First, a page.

The Uninspired Manifesto
Tuesday, October 16, 2007
Have Scientists Been Wrong For 400 Years?
To anyone educated in the twentieth century, the "facts" seem clear. [Notice the word facts is in quotations marks; obviously something is up] The earth spins around the sun. Scientists call this theory heliocentrism. [It was painfully clear at this point they're trying to appeal to the lowest common denominator]
Wait a minute, you may be saying, "That's not a theory." [I'm copying this exactly as it's written in the pamphlet] Scientists as far back as Galileo in the 16th century proved the earth circles the sun. Not vice versa.
But did they really prove anything? [Yes. Conclusively. It was necessary to achieve space travel.]
Yes, new subjects are seldom easy to accept, [How the fuck is this new?] and this is especially true when scientific principles are involved. Or, when the subject appears not to be logical and easily grasped by what has come to be considered common sense.
After an opener like that, you would think they'd have at least some scientific research to back up these claims. Maybe an ostracized astrophysicist or someone with a theology doctorate and an interest in space travel. But no, all they can do is fall back on the legitimacy of the bible.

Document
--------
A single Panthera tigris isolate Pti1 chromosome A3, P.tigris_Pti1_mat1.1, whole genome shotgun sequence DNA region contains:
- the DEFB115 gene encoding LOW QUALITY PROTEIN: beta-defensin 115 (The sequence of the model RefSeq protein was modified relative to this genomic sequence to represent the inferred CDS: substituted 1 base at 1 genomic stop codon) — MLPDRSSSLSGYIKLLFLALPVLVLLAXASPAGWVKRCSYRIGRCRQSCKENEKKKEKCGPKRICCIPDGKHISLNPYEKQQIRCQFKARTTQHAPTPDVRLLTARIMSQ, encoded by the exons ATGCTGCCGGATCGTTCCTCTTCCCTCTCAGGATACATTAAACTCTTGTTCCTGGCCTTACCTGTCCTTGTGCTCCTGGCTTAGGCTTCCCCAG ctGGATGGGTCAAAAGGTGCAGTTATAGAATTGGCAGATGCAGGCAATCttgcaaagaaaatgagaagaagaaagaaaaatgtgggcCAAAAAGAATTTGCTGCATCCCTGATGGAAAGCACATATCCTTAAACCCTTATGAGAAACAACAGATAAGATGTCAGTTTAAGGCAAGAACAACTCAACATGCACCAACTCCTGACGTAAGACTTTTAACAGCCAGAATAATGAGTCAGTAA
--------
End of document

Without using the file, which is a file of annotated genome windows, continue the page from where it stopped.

Literally dozens of Bible verses support the concept of the earth as a central point in God's universe. Even skeptical believers can find compelling evidence in familiar and lesser-known passages in Genesis, Exodus, Ecclesiastes, Psalms, Judges and more.
The mobility of the earth is the only place where science and the Bible have com into real conflict, [Really? I could think of a few more places] and is the starting point for all churches that have compromised the authority of Scripture.
What is the moral significance of these verses - and dozens of others in the scripture?
As R.G. Elmendorf wrote in the Biblical Astronomer pamphlet: "The philosophical consequences of the geocentric/heliocentric controversy are plain enough that if the earth is not fixed on center stage of the universe, then life on earth and man himself are essentially meaningless."
Rather than go into this long diatribe about how fucking stupid the idea of a geocentric universe is, I want to focus on the very last sentence. It represents the most ignorant of the fundies that take the bible so literally, life loses all meaning if any part of it is proven incorrect. Perhaps I'm just cynical, but I will never understand that kind of devotion to something, especially a fucking book.